Returning to volunteer work sites ten years after Katrina
Volunteers should try not to become too attached to their physical work. You’re there to help a person and a community. Those are often intangible goals. And evidence of the work it took to help those people fades over time.
But you do get attached. And you can’t help but wonder, “Did my work make a difference?”
I learned this lesson years ago after spending a lot of time on the Gulf Coast helping people clean up and rebuild in the aftermath of Hurricane Katrina.
Between 2006 and 2008, I worked with and helped lead Youth Advocating Leadership and Learning at Indiana University, eventually bringing more than 600 volunteers and 25,000 hours of volunteer labor down to the Gulf Coast. I spent a combined total of 6 weeks in Biloxi and 1 week in New Orleans, mostly gutting and rebuilding houses. We invested a lot of time, resources and sweat. Enough to help improve the lives of many families and bolster hope for those around them.
But given the daunting challenge after Katrina, I still wonder what mark our work left on the communities we helped. And how did that legacy hold up in the years since?
I went back through my photos of worksites and looked them up on Google Street View. Each of the photo pairs below shows roughly the same vantage point from several years ago and today. Read the captions and click the links.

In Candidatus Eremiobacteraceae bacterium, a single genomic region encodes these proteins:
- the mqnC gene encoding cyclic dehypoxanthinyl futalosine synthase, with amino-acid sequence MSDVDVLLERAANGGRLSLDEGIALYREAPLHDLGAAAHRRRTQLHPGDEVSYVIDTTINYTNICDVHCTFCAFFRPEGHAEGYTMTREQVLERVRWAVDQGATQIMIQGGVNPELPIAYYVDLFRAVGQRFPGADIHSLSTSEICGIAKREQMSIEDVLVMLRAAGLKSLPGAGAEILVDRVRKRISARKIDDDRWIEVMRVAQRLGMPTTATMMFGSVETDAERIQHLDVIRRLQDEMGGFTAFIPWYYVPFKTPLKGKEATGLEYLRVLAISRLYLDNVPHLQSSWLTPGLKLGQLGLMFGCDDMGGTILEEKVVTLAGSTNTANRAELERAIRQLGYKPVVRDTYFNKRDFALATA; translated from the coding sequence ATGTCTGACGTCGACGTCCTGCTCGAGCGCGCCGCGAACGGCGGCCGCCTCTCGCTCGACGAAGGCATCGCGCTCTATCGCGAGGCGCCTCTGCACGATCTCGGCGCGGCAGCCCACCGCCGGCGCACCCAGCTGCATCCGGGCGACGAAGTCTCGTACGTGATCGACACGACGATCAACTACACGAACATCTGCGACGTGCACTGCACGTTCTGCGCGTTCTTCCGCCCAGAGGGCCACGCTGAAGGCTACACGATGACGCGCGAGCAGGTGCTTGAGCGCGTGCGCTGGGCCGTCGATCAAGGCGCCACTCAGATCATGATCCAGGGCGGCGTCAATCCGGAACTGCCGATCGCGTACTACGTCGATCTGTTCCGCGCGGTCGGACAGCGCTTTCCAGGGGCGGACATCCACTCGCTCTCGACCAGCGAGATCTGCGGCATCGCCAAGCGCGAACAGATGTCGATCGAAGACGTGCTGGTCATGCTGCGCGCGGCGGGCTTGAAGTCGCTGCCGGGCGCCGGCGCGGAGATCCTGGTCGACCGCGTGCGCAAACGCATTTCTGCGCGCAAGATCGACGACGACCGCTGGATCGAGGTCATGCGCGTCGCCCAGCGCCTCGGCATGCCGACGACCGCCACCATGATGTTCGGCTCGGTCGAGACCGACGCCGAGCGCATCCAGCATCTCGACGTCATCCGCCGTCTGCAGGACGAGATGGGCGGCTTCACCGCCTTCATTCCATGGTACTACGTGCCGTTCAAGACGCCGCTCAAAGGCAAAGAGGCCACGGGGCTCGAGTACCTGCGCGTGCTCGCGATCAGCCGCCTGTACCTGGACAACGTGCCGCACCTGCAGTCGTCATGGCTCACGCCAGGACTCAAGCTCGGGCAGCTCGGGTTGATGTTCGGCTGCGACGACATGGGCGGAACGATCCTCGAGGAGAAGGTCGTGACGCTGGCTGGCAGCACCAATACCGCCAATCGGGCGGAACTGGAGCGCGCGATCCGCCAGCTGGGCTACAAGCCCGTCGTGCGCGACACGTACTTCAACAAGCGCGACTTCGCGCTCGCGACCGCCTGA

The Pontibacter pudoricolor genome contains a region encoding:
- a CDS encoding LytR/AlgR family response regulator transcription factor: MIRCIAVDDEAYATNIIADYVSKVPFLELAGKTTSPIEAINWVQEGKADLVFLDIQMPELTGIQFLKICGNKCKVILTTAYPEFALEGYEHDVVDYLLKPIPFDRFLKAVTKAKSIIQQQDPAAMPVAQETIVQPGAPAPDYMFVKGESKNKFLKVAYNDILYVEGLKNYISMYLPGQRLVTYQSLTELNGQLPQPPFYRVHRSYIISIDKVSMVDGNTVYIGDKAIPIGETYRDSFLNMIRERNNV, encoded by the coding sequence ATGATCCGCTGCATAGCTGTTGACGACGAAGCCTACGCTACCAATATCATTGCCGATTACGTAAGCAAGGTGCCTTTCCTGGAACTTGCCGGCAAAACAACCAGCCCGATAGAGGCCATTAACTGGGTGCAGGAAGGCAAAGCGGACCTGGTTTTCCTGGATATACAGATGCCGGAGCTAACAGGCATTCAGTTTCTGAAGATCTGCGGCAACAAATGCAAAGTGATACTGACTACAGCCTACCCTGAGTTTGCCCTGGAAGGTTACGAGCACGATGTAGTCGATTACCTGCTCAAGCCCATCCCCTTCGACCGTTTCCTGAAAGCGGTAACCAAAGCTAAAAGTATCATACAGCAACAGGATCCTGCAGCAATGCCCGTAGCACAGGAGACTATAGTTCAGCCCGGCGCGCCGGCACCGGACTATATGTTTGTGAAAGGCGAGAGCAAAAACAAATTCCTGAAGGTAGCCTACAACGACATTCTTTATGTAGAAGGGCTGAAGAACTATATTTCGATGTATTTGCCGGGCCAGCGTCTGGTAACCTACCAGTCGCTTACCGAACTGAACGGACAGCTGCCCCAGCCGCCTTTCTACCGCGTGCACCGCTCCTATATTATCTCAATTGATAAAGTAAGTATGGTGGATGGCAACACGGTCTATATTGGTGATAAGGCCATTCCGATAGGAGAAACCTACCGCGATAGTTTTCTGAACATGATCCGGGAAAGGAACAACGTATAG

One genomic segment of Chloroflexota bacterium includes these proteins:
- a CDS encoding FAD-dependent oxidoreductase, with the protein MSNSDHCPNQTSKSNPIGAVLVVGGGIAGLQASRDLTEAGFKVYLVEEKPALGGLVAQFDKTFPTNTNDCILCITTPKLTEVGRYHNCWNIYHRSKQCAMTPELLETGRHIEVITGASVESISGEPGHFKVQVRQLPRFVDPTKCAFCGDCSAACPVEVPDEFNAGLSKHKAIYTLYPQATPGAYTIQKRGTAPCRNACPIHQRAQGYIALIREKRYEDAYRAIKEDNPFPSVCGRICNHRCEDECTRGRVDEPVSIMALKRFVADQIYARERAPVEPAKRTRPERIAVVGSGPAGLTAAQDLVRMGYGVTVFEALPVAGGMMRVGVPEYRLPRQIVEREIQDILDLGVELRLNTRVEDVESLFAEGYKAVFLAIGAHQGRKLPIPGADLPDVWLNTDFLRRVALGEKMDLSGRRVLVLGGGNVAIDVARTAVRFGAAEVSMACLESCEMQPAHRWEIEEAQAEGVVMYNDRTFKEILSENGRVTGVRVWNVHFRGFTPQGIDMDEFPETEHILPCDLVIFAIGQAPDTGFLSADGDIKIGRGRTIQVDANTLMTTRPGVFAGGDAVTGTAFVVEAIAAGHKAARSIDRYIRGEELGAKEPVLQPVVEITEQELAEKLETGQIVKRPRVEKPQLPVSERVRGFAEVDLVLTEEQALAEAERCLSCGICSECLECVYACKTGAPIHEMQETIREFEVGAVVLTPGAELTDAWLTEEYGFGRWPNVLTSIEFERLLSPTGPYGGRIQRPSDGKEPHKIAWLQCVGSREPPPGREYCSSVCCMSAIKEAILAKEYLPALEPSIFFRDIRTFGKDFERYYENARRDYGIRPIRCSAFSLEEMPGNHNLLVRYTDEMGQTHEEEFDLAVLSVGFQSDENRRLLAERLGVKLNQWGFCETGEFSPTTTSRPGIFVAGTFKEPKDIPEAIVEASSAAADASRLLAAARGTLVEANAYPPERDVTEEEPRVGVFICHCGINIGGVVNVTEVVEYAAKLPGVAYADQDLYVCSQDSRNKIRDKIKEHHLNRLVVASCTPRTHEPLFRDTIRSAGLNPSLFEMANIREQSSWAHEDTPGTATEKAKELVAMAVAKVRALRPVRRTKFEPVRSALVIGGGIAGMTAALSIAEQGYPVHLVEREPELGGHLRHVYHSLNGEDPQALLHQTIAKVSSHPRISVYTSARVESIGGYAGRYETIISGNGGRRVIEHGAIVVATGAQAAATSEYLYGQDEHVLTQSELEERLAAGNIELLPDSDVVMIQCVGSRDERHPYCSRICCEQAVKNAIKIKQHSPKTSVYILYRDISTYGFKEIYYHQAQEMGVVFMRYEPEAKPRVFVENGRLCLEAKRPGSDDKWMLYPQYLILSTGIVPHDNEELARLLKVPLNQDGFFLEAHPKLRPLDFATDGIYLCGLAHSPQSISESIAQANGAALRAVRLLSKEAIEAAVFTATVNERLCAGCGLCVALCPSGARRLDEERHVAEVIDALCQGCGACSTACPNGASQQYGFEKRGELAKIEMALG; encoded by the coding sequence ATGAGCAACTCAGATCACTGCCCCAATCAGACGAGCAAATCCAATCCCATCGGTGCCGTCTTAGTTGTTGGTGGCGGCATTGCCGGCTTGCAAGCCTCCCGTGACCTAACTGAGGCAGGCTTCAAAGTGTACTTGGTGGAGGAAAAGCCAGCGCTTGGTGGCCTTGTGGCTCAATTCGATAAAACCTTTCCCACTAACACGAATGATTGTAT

Here’s what I found.
When I first got to Biloxi in spring 2006, the scale of destruction was hard to comprehend. Here are some photos of the area to provide context.
Most of our work centered around Biloxi, Gulfport and the surrounding towns. Here’s a selection of homes and sites our volunteers worked on over the years.
The house below is the one I personally spent the most time working on. It was stripped to the studs and weathered when we first arrived. During three separate week-long trips, I helped mend the roof, tear up and replace the porch, and sheetrock the entire interior. It’s an old house and, handyman’s lament, nothing in it is square. This is the house that inspired me to write this post.
Below is a photo of the volunteer camp that was our home base in Biloxi. We built the bunks and bathrooms that we used. We built the tool sheds, and I knew them like they were my own. By the end of my time as a volunteer, it felt like home.
The camp closed up shop a year or two after my last week there. Funding dried up, new city ordinances effectively blocked operations at the site. The photo of the now empty lot stings the most. The place meant a lot to me.
I’ll forever be grateful to the director of the camp. He inspired a lot of volunteers. He put a lot of faith in our ability to keep our volunteers organized and get the job done. By the end, I knew I had earned his trust and friendship. It was privileged to have both.
Mark Jones, wherever you are, thanks.
We did not work in the Lower 9th. At the time of this trip, December 2007, much of the cleanup there had been done and the rebuilding process was slow and uncertain. Volunteer efforts were being directed to other parts of the city. Late one evening, a few of us drove through the neighborhood.